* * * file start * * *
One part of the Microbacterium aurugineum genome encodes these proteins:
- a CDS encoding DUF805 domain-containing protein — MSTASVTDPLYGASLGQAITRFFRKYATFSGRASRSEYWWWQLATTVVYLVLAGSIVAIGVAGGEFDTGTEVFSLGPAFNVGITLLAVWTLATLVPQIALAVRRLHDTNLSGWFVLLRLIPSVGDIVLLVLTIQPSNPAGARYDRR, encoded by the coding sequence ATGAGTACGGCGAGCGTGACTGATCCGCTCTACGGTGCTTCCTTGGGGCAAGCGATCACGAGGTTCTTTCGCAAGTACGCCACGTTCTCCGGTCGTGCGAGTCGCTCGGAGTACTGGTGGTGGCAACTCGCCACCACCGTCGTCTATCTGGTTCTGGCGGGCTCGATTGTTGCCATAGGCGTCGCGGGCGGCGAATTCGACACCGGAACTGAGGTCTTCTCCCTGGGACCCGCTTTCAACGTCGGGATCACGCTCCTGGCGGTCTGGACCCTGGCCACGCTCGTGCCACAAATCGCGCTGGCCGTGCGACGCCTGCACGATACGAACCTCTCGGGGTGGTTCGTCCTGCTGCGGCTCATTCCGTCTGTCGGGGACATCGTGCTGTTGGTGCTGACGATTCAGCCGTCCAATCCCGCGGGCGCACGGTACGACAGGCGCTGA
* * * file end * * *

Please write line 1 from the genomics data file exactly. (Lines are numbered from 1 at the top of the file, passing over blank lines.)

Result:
One part of the Microbacterium aurugineum genome encodes these proteins: